I often get asked what separates those organizations that seem to always be ahead of the curve, maybe even creating the curve, and those that seem to always be playing catch-up.
In my experience working with fortune 500 industries ranging from health care to consumer goods and with entrepreneurs and startups, there are actually many things that separate those two types of organizations.
The ones that are in catch-up mode versus the ones that are creating the curve.
Today, I'd like to focus on one specific element that, from what I've seen in my work, has become a major divider, and that, their culture of innovation curve, how they do or don't foster innovation.
I found that lots of organizations and teams claim they foster innovation, but, out of those, I'd say only a handful of them are actually doing it and the others are actually squelching innovation without even realizing it.
Let me show you what I'm talking about.
Here is the traditional culture of innovation curve.
You start with discovery, that's usually where you recognize that there is a challenge, maybe a problem to solve, or an opportunity to explore.
People feel a sense of discovery and wonder in this phase, and that takes you up the curve to inspiration, oh, all the ideas start flowing in, people are often taken through a series of exercises to spark new thinking and it does just that.
And now, you've got an entire range of ideas on the table and you move to excitement, your team is excited, they're excited about the possibilities.
You and your peeps are committed to innovation and it shows with dozens of ideas on the table.
In this phase, everyone's just excited something that they thought of might be implemented.
I mean, how great is it to be able to contribute to the team success in this way? And this, is where the traditional innovation culture curve drops off the cliff and you end up ultimately with frustration and disengagement.
Skepticism takes over, all the reasons why you can't pursue something kicks into high gear and you try to assess all these ideas based on their merit on a piece of paper or a slide deck.
While little skepticism is great for innovation, a lot moves you into the next phase.
Fear, all the reasons why not and fear is usually associated with a fear of perceived risk.
Though notice I said perceived risk.
Risk can be a very subjective thing with innovation.
It's hard to prove or disprove.
Fear takes over the person and the organization.
All of those ideas meet certain death.
Now, there are two fundamental challenges with this culture of innovation curve that keeps you in that catch-up mode.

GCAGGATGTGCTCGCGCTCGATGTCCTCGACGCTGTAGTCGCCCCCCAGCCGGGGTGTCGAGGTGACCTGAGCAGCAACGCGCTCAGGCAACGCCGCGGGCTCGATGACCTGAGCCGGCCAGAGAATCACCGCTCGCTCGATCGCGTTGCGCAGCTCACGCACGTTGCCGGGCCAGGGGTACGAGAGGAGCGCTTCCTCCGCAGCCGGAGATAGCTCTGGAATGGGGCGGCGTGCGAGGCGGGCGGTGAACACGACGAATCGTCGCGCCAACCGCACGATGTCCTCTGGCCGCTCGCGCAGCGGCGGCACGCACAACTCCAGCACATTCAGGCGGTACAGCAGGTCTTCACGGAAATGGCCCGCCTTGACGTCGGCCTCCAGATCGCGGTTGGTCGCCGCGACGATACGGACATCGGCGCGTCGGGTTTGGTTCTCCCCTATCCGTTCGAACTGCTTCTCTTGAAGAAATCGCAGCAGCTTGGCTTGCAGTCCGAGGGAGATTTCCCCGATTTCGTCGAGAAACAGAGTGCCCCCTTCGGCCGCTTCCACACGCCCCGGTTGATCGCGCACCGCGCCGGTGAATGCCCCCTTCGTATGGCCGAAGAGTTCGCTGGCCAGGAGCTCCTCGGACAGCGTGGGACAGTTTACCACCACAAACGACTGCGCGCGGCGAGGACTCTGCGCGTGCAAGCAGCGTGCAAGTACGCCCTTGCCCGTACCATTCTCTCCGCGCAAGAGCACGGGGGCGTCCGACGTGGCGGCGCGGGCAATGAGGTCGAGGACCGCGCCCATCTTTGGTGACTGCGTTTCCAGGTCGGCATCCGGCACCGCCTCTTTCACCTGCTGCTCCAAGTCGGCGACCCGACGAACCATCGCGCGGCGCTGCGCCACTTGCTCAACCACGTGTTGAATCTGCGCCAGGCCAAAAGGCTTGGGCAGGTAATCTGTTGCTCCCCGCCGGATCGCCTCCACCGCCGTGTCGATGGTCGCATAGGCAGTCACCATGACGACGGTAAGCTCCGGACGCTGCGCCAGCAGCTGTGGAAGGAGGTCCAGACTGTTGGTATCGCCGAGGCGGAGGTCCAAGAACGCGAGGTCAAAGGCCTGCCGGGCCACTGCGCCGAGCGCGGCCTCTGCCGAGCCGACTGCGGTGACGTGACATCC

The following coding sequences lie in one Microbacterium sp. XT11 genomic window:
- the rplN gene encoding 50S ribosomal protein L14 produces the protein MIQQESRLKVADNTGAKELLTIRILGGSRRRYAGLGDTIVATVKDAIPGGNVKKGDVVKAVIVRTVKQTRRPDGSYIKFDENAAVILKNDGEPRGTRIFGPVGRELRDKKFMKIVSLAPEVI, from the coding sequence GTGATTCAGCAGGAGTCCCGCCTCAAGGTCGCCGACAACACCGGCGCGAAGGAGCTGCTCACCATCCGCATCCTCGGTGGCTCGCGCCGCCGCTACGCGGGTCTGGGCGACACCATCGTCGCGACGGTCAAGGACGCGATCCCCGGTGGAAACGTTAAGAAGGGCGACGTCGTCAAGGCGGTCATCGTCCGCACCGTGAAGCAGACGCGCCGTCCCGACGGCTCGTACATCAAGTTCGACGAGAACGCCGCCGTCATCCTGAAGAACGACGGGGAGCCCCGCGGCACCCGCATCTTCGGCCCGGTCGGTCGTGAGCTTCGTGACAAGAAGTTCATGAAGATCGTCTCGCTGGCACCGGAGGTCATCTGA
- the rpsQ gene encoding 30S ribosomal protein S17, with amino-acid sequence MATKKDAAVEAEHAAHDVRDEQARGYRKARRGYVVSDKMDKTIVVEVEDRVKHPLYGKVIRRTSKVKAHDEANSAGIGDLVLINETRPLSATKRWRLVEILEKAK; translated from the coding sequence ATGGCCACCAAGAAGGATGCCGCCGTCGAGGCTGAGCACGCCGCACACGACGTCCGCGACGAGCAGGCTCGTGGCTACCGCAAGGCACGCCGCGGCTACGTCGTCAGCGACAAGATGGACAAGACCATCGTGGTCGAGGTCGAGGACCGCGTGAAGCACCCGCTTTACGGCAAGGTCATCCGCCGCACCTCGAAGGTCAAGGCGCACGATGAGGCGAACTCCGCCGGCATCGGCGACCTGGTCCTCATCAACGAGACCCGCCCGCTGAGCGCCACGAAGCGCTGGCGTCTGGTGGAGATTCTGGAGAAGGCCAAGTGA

First, the next time that there's a problem to solve or an opportunity to chase, you go back to the same traditional culture of innovation curve.
The problem with every turn of this rodeo is that your team gets less engaged and more frustrated.
I mean, nothing they did last time saw the light of day, so, why should this time be any different? The second challenge is that you are judging the merit of an idea based on nothing, on its potential value, on a piece of paper.
The truth is, the best, most innovative ideas, tend to look crazy on paper and are the first to get shut down.
You can't truly gauge an idea until the rubber actually meets the road.
In fact, there's actually a third challenge and that's that innovation is turned into this point in time exercise versus an ongoing process.
It only happens at the front end and not at the back end, where it's needed just as much.
Innovation isn't just about creating ideas, it's about finding innovative ways to package, deliver, evolve, and manage those ideas as well.
I'd like to propose that you consider the innovation culture curve that we help our clients create that sustains excitement and engagement, that keeps the right ideas moving forward, and creates a culture where innovation becomes a mindset, a part of the daily process.
Do you see the difference in this curve here? In this curve, there's an added phase called experimentation.
Let me walk you through this.
So, you go through the discovery, inspiration and excitement that we talked about.
But, instead of falling off that cliff, you go into experimentation, where ideas are piloted, where they are given the room to be tested and played with.
An experimentation phase makes all the difference.
That experimentation can be as simple as grabbing some duct tape and sticky notes, finding one customer to try something with, working with an internal leader on just one initiative.
It doesn't have to be some big rollout.
The key is to dip the toe of that idea into the water and see what happens before you make the final decision and move to implementation.
Now, there are several benefits to this curve we've created here at Launch Street.
First, people stay engaged.
I don't mean the kind of cheerleader rah-rah kinda way, I mean people seeing momentum, feeling like they've contributed.
And this is true whether their ideas are the ones that move forward or not.
Second, you can get a much better sense for the viability of an idea.
How does it really work? What roadblocks do you actually encounter? What do customers truly find beneficial or not? It's where the rubber meets the road.
You have a little bit of real-world experience and feedback that you can truly see what an idea will take to be implemented and it's real potential.
With this innovation culture curve, innovation is a part of the entire process, and as I said, we've identified many different elements between catch up and create the curve.
This culture of innovation is a big one.
I suggest you go, look around, assess which curve you are truly playing on.